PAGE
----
# "I'm gonna surprise them all when they look and I'm gone, gone, gone..." # - Dan Wilson (Semisonic)

I like Lost. It's one of those shows you either like or loathe. For me, though, the writing on the show is fantastic, and I particularly admire the plotting of the series as a whole (apprarently they originally conceived it as a four-season show) and that there's a whole story-arc running through it. I'm the kind of writer who needs to plot and plot and plot my stories before actually putting pen to paper. I admire the brave people who can just sit at their desk and reel off chapter after chapter with pure inspiration as their guide. (But I question whether this really ever happens at all - surely they still need a whiteboard or something to do some good old-fashioned brainstorming sessions onto?!)
I say some loathe Lost because a lot of people I talk to say they can't stand the endless cliffhangers, the red herrings and the unanswered questions. But for me, that's fast turning into the fun of the series. As a children's writer I'm always on the lookout for a "hook" to keep the reader interested at the end of each chapter - the things that create that "page-turning" quality of a rip-roaring good read - and with every episode of Lost, if you accept that the end of the episode will inevitably be yet another cliffhanger, the fun of the ride really is injected back into it. The fact is that they want you to not be able to miss a single episode from week to week, just like I would never want you to skip a chapter if you were reading Moon Crater. As for the red herrings and endless unanswered questions, that too, for me, helps to build up the mystery and intrigue that I so much want to emulate with my writing. Long-lingering questions about the show's characters ARE answered, but only when you least expect it, and those questions in turn throw up other questions that you hadn't even contemplated before... For me, that's the genius of this show...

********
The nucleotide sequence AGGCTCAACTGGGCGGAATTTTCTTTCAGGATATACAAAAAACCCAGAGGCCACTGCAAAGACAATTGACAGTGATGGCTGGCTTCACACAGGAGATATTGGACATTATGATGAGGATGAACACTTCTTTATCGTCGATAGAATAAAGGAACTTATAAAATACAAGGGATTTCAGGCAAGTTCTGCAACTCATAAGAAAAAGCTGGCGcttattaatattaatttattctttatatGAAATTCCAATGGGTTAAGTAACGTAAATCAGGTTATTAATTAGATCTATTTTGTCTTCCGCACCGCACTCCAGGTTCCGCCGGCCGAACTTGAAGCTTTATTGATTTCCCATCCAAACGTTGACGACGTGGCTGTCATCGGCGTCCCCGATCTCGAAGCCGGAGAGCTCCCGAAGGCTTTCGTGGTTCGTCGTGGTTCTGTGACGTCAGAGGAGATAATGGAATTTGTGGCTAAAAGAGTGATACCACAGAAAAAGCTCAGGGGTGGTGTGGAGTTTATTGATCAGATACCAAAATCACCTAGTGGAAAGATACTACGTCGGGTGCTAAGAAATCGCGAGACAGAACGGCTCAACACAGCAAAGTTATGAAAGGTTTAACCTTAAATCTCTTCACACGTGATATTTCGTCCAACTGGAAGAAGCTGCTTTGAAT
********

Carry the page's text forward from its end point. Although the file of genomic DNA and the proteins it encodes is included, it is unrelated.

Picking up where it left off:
Another very clever aspect connected with Lost is that this season (its second) the makers have gone all out on the multimedia tie-ins that help to layer and add to the mystery of the island that our heroes are stranded on. They touched on this technique of "pushing the envelope" in the first season a little with a couple of officially-designed websites where you could learn more about the characters themselves, but with Season 2 (and to fill the gap waiting for Season 3), there's literally dozens of websites that have the official Lost makers' trademark on them.
This whole thing is an experiment to see how they can use the Net as a means to work side-by-side with a TV show. It's called "The Lost Experience" and I won't go into it in massive detail here (go to http://en.wikipedia.org/wiki/Lost_Experience to read all about the various websites linked with this inter-season "game") but if you're a Lost fan, try Googling "Rachel Blake Lost" and check out some of her investigative journalism into the Hanso Foundation - I defy you to not be hooked! Also, I can't resist this one, but one of my favourite parts of the show which I hope they'll bring back into it is the old galleon which is landlocked on one part of the island - the "Black Rock" - check this link out and scroll down, it appears it was a real ship in history: http://www.freewebs.com/shipwreckmate/index.htm (skip the ad that appears first!)
For me, watching this "Experience" take place on the internet is very interesting because it shows the potential a novel or set of novels could have in collecting a fan base worldwide. With my website (www.findthemissingreel.com) and this blog I intend to adopt this technique of leaving hints and clues that can tie in with my novel(s), which might ultimately texture the reading experience in much the same way that I have a thoroughly exhilirating time watching (and now interacting) with my favourite TV series, Lost...


Popular posts from this blog

The Story So Far... (A three-reel epic and still counting!)

The Results of the 1st Moon Crater Fiction Decisions Poll!

Monday Afternoon Live!